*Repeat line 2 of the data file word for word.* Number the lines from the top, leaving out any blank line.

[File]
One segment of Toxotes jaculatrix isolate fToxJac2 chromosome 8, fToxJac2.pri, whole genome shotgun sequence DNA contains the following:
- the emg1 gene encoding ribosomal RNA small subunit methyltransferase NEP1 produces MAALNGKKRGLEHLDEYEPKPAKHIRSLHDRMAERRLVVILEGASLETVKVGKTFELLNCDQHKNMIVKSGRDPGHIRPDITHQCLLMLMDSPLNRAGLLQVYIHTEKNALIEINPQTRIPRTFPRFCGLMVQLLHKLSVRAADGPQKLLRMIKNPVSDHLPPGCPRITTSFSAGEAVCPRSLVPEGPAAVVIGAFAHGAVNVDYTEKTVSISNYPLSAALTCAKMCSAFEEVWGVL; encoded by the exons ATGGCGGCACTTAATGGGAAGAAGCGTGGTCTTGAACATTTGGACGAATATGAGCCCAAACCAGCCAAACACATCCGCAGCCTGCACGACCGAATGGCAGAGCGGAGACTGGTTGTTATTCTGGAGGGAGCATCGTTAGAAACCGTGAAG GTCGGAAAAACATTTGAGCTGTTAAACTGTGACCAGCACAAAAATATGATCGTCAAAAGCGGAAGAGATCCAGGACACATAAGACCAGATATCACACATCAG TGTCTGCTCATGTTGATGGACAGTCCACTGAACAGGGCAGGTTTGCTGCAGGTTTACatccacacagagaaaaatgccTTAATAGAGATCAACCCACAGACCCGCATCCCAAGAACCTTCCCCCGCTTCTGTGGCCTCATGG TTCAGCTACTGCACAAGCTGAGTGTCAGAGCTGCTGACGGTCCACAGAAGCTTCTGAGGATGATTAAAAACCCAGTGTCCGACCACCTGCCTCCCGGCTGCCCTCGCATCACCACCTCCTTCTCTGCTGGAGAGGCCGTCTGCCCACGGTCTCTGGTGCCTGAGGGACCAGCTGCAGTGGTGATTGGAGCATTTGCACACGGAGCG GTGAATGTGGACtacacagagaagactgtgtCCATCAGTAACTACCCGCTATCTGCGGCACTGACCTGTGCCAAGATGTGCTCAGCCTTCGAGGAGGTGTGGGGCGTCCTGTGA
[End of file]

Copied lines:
- the emg1 gene encoding ribosomal RNA small subunit methyltransferase NEP1 produces MAALNGKKRGLEHLDEYEPKPAKHIRSLHDRMAERRLVVILEGASLETVKVGKTFELLNCDQHKNMIVKSGRDPGHIRPDITHQCLLMLMDSPLNRAGLLQVYIHTEKNALIEINPQTRIPRTFPRFCGLMVQLLHKLSVRAADGPQKLLRMIKNPVSDHLPPGCPRITTSFSAGEAVCPRSLVPEGPAAVVIGAFAHGAVNVDYTEKTVSISNYPLSAALTCAKMCSAFEEVWGVL; encoded by the exons ATGGCGGCACTTAATGGGAAGAAGCGTGGTCTTGAACATTTGGACGAATATGAGCCCAAACCAGCCAAACACATCCGCAGCCTGCACGACCGAATGGCAGAGCGGAGACTGGTTGTTATTCTGGAGGGAGCATCGTTAGAAACCGTGAAG GTCGGAAAAACATTTGAGCTGTTAAACTGTGACCAGCACAAAAATATGATCGTCAAAAGCGGAAGAGATCCAGGACACATAAGACCAGATATCACACATCAG TGTCTGCTCATGTTGATGGACAGTCCACTGAACAGGGCAGGTTTGCTGCAGGTTTACatccacacagagaaaaatgccTTAATAGAGATCAACCCACAGACCCGCATCCCAAGAACCTTCCCCCGCTTCTGTGGCCTCATGG TTCAGCTACTGCACAAGCTGAGTGTCAGAGCTGCTGACGGTCCACAGAAGCTTCTGAGGATGATTAAAAACCCAGTGTCCGACCACCTGCCTCCCGGCTGCCCTCGCATCACCACCTCCTTCTCTGCTGGAGAGGCCGTCTGCCCACGGTCTCTGGTGCCTGAGGGACCAGCTGCAGTGGTGATTGGAGCATTTGCACACGGAGCG GTGAATGTGGACtacacagagaagactgtgtCCATCAGTAACTACCCGCTATCTGCGGCACTGACCTGTGCCAAGATGTGCTCAGCCTTCGAGGAGGTGTGGGGCGTCCTGTGA